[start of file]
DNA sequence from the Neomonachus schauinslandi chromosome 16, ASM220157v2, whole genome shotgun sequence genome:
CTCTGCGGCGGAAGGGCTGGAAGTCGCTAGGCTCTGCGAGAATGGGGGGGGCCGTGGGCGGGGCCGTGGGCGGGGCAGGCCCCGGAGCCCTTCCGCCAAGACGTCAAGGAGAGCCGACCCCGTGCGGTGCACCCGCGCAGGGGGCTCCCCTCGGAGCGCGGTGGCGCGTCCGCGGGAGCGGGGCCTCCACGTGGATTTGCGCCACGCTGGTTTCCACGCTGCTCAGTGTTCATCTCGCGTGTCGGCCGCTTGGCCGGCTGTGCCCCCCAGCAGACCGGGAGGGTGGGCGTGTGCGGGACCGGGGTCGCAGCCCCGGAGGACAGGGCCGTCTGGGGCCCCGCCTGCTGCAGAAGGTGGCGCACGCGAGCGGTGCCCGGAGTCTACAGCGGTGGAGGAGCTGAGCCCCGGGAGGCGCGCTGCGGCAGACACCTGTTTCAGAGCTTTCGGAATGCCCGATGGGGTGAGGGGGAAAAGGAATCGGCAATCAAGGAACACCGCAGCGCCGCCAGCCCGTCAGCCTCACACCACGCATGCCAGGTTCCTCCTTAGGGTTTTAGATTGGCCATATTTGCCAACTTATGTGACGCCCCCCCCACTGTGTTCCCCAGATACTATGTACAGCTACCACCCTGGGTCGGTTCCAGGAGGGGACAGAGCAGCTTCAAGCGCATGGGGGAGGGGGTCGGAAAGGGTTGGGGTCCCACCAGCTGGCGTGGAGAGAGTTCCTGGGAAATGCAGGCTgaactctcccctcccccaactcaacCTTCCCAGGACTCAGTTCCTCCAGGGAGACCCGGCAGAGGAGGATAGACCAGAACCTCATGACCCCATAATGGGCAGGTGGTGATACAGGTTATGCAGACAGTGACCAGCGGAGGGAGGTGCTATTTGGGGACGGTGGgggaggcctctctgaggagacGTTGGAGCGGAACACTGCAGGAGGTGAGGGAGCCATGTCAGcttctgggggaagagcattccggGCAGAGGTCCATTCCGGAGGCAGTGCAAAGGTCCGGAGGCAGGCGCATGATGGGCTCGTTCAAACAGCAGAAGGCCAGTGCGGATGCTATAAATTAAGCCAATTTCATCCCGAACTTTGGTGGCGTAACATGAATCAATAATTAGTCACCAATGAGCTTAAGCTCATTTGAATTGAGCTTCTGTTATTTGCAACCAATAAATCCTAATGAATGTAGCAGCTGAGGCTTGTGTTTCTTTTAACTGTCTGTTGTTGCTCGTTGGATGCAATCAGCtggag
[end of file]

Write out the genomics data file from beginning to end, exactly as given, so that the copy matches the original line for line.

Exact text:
DNA sequence from the Neomonachus schauinslandi chromosome 16, ASM220157v2, whole genome shotgun sequence genome:
CTCTGCGGCGGAAGGGCTGGAAGTCGCTAGGCTCTGCGAGAATGGGGGGGGCCGTGGGCGGGGCCGTGGGCGGGGCAGGCCCCGGAGCCCTTCCGCCAAGACGTCAAGGAGAGCCGACCCCGTGCGGTGCACCCGCGCAGGGGGCTCCCCTCGGAGCGCGGTGGCGCGTCCGCGGGAGCGGGGCCTCCACGTGGATTTGCGCCACGCTGGTTTCCACGCTGCTCAGTGTTCATCTCGCGTGTCGGCCGCTTGGCCGGCTGTGCCCCCCAGCAGACCGGGAGGGTGGGCGTGTGCGGGACCGGGGTCGCAGCCCCGGAGGACAGGGCCGTCTGGGGCCCCGCCTGCTGCAGAAGGTGGCGCACGCGAGCGGTGCCCGGAGTCTACAGCGGTGGAGGAGCTGAGCCCCGGGAGGCGCGCTGCGGCAGACACCTGTTTCAGAGCTTTCGGAATGCCCGATGGGGTGAGGGGGAAAAGGAATCGGCAATCAAGGAACACCGCAGCGCCGCCAGCCCGTCAGCCTCACACCACGCATGCCAGGTTCCTCCTTAGGGTTTTAGATTGGCCATATTTGCCAACTTATGTGACGCCCCCCCCACTGTGTTCCCCAGATACTATGTACAGCTACCACCCTGGGTCGGTTCCAGGAGGGGACAGAGCAGCTTCAAGCGCATGGGGGAGGGGGTCGGAAAGGGTTGGGGTCCCACCAGCTGGCGTGGAGAGAGTTCCTGGGAAATGCAGGCTgaactctcccctcccccaactcaacCTTCCCAGGACTCAGTTCCTCCAGGGAGACCCGGCAGAGGAGGATAGACCAGAACCTCATGACCCCATAATGGGCAGGTGGTGATACAGGTTATGCAGACAGTGACCAGCGGAGGGAGGTGCTATTTGGGGACGGTGGgggaggcctctctgaggagacGTTGGAGCGGAACACTGCAGGAGGTGAGGGAGCCATGTCAGcttctgggggaagagcattccggGCAGAGGTCCATTCCGGAGGCAGTGCAAAGGTCCGGAGGCAGGCGCATGATGGGCTCGTTCAAACAGCAGAAGGCCAGTGCGGATGCTATAAATTAAGCCAATTTCATCCCGAACTTTGGTGGCGTAACATGAATCAATAATTAGTCACCAATGAGCTTAAGCTCATTTGAATTGAGCTTCTGTTATTTGCAACCAATAAATCCTAATGAATGTAGCAGCTGAGGCTTGTGTTTCTTTTAACTGTCTGTTGTTGCTCGTTGGATGCAATCAGCtggag